Keeping Up with the Joneses Will Keep You Broke

Keeping Up with the Joneses Will Keep You Broke

My dad once gave me a tennis racquet when he upgraded to the latest and greatest technology of the time. Liking the way it played, I acquired three more of them over the years — cheaply because those newer models had superseded them. Keep reading to find how Joneses will keep you broke.

Several years later, I showed up to hit with him and he remarked, “You’re still playing with those old things?” To which I responded, “I’ve learned one of the hardest things about living in this society is knowing when what you have is good enough.” 

It’s also why keeping up with the Joneses will keep you broke. 

First of All, keeping up with the Joneses Are Broke Too 

Yeah, they’ve got the nice pad, the flashy cars, the fly wardrobe and reservations for the trendiest vacation destinations. But guess what? All of that stuff is likely bought on credit — and you can be assured the bills for those purchases will be arriving any day now.

That’s right, most of the people who seem to have it all together and are in possession of everything you think you want have serious bills. Why would you want to get caught up in a race to the bottom of your bank account with them?

If you let yourself get on that treadmill, you likely won’t win, you won’t break even and you won’t get out of that game — without experiencing considerable pain.

Thousands of people have ended up pursuing debt settlement through an organization like Freedom Debt Relief — or even bankruptcy as a last resort — to get back on track after overusing credit. It’s a cycle that’s very difficult to escape once you’re in it.

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The Latest and Greatest Always Costs — Big Time

Remember when people used to stand in line for 24 hours or more to be the first one to get a new iPhone? In addition to the cost of their time, they paid far more than that same phone would cost today. Early adopters always shell out bigger dough. Sure, they look cool brandishing that ultramodern toy, but they also have less disposable cash with which to do other things. 

Here’s another example: A 2020 Mercedes-Benz SL starts at $91,000. Meanwhile, you can pick up a 2015 version of the same car for $30,000 (as of April of 2020). That’s three times less and they look pretty much just alike.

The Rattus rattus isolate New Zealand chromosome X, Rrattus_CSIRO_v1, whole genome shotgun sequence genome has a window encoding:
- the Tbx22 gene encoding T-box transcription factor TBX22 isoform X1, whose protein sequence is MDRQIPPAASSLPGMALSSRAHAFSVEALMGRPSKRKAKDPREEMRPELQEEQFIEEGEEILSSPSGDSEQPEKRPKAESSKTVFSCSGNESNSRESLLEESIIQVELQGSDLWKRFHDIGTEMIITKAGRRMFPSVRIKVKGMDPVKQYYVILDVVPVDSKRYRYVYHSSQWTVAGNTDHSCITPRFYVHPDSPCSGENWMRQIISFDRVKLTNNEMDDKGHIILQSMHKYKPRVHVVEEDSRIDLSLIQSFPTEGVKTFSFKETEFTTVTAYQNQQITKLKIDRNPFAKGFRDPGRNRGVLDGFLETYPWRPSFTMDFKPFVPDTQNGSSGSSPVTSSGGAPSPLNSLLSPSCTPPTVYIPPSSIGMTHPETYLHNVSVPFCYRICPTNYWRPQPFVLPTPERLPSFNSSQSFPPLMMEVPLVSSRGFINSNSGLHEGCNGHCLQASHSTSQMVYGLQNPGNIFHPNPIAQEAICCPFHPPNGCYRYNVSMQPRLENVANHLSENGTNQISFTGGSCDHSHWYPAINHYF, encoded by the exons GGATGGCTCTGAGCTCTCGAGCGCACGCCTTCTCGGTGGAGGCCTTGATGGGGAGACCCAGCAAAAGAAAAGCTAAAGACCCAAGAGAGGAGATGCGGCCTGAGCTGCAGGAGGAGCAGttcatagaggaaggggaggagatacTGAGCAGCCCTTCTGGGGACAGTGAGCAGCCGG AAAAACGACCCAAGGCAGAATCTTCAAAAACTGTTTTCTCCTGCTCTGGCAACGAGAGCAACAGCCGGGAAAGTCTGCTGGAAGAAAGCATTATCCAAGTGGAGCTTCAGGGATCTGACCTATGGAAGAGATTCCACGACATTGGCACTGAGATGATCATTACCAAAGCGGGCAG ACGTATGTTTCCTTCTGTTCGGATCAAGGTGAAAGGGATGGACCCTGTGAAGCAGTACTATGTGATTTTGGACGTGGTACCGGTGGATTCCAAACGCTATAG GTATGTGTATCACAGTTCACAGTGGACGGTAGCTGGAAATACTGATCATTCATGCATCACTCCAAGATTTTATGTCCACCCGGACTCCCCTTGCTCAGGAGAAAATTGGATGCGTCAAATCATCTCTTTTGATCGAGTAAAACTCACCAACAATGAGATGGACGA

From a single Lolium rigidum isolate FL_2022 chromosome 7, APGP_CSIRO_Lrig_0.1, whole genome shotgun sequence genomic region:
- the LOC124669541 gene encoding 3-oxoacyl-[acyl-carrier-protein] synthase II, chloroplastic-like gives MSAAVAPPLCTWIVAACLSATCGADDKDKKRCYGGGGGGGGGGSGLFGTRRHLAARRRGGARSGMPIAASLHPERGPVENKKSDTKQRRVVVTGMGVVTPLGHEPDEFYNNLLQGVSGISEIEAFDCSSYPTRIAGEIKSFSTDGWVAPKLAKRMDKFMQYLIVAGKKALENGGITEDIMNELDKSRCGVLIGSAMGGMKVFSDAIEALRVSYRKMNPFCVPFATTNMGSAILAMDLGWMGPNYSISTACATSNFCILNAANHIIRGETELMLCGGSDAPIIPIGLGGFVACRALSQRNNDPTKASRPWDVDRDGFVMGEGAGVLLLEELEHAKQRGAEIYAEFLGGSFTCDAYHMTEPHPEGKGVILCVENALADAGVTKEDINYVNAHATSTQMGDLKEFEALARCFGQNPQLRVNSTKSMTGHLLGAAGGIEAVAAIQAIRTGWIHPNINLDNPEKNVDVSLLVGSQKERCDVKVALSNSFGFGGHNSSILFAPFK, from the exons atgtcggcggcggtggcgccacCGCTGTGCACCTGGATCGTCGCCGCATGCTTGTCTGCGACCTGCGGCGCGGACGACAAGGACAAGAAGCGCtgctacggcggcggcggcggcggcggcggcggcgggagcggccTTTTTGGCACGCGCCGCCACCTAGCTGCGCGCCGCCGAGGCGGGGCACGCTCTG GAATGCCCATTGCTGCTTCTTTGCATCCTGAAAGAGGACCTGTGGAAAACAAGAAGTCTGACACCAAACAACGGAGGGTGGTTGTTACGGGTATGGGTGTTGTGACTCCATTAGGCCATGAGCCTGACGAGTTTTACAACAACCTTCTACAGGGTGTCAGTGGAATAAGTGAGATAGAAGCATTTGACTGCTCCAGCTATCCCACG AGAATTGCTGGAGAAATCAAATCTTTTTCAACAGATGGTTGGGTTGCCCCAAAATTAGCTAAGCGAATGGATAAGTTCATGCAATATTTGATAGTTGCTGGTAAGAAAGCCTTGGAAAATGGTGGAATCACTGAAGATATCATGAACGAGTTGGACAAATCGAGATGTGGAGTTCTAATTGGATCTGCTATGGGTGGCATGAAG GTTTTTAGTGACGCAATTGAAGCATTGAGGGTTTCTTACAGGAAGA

My point?

The newest must-have item always has an insanely high price, which comes crashing down to earth when the pool of early adopters goes dry. Meanwhile, the item that came before it usually serves just as well.

There Will Always Be an “-Er”

Whatever you get, there will always be something new-er, fast-er, pretty-er, sleek-er, or just plain better for you to envy. 

An older person who can’t get around anymore gazes out of their window at a person at a bus stop, wishing for their mobility. The person at the bus stop gazes at someone in a VW, wishing they had a car. The person in the VW gazes at someone in a Bentley, wishing they had one of those. The person in the Bentley muses about their friend who has a jet, longing for one of their own. The person with the jet envies the person who owns an airline. And, ironically, the person with the airline wishes for the free time the older person has to just sit and gaze out of a window. 

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There will always be an “-er,” regardless of what or how much you achieve or own.

Now, with that said, yes, you absolutely should strive to optimize your living conditions. But be smart about it. Take your time. Do things the right way. Avoid shortcuts. The path of least resistance has proven time and again to be a dead-end street. And, the only person you should be concerned about impressing is yourself. 

Trust me when I tell you, keeping up with the Joneses will keep you broke. 

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